For the first time detailed images of skulls found on Henry VIII's Mary Rose vessel have been released to a worldwide audience, giving a glimpse into life on the tragic ship.
The boat sank in 1545 during the Battle of the Solent and was recovered from the sea bed 34 years ago.
It was found to contain thousands of bones, many giving clues to around 460 people on board who perished.
Following painstaking work by scientists at Swansea University, who took more than 1,000 detailed images of 10 skulls from the ship, other researchers across the globe will be able to view and analyse the bones.
The digital project will also give members of the public the chance to view a 3D image of the skull belonging to the ship's carpenter, as well as the multitude of tools discovered in his workshop.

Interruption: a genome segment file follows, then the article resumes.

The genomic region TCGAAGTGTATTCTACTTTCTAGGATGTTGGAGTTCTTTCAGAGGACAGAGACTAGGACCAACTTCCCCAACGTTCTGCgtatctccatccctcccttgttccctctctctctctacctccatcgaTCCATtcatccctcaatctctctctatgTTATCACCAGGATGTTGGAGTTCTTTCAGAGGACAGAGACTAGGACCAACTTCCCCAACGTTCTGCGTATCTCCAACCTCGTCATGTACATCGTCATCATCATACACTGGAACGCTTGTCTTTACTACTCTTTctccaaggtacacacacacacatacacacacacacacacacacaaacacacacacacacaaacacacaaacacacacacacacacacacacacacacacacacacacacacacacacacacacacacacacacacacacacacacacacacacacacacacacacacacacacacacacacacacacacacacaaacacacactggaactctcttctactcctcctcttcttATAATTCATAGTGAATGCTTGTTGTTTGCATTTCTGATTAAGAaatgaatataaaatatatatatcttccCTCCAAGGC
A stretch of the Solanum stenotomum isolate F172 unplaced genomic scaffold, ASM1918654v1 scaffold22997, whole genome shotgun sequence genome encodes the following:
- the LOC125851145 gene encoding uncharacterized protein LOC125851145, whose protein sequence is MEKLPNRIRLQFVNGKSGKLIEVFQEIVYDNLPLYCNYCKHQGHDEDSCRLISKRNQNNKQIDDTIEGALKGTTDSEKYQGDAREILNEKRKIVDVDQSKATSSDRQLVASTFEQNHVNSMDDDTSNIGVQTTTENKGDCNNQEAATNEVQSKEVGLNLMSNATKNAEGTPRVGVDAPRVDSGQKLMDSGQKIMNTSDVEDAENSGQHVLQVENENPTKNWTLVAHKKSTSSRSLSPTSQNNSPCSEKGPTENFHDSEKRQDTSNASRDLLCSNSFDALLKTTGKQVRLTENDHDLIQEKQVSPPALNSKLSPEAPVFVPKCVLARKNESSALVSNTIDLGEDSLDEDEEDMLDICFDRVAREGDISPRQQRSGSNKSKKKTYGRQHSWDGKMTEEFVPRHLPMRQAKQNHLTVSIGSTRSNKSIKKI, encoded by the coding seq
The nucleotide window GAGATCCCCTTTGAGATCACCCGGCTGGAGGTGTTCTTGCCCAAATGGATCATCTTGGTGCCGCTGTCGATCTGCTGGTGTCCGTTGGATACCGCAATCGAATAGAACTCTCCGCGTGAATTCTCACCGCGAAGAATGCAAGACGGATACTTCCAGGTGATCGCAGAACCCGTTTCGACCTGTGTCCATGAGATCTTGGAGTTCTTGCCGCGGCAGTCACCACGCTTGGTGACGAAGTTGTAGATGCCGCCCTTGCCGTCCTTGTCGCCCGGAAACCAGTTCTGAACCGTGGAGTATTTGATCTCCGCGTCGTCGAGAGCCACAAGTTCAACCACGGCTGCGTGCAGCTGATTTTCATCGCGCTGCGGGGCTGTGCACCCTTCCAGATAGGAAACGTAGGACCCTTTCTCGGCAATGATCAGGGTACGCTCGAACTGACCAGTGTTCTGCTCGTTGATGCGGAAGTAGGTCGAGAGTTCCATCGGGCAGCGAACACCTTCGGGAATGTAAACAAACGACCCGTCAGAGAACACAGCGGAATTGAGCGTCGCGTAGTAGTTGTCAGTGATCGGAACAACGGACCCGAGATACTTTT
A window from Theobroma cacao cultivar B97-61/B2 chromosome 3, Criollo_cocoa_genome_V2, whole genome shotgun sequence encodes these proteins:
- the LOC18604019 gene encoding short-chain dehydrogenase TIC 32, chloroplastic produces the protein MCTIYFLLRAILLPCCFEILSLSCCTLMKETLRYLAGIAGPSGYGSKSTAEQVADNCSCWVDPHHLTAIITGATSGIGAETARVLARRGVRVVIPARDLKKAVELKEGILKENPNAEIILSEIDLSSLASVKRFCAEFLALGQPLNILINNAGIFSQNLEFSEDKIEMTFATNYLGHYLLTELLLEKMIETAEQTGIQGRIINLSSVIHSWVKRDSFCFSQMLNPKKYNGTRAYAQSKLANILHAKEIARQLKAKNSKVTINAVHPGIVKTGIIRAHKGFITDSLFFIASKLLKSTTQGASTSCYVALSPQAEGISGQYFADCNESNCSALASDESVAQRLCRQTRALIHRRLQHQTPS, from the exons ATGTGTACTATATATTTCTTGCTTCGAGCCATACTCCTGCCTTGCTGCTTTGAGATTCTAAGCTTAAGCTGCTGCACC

Dr Alex Hildred, head of research and curator of human remains of the Mary Rose Trust said: "Excavating the cabin was like stepping into a deserted workshop - tools in baskets beneath a work-bench, half-finished projects, wood off-cuts - even the Carpenter's backgammon set.
"Finding one of the carpenter's second set of tools on the deck below allows us to look into the face of one of the most important members of the crew; and the ship comes alive."
The project could support the notion that photogrammetry - the reconstruction of lots of detailed 2D pictures to create a 3D image - is an effective research tool allowing scientists to examine images without having to have the bones in their hands, the university's Dr Richard Johnston said.
The materials scientist and engineer said: "This technology, and the appetite of museums and researchers to open their collections to larger global communities, including the public, can have huge implications for both the investigations that can take place, and speed that science is done. It also opens valuable resources to researchers from diverse backgrounds."
Read more in our article: Battle of Jutland ship HMS Falmouth digitally recreated.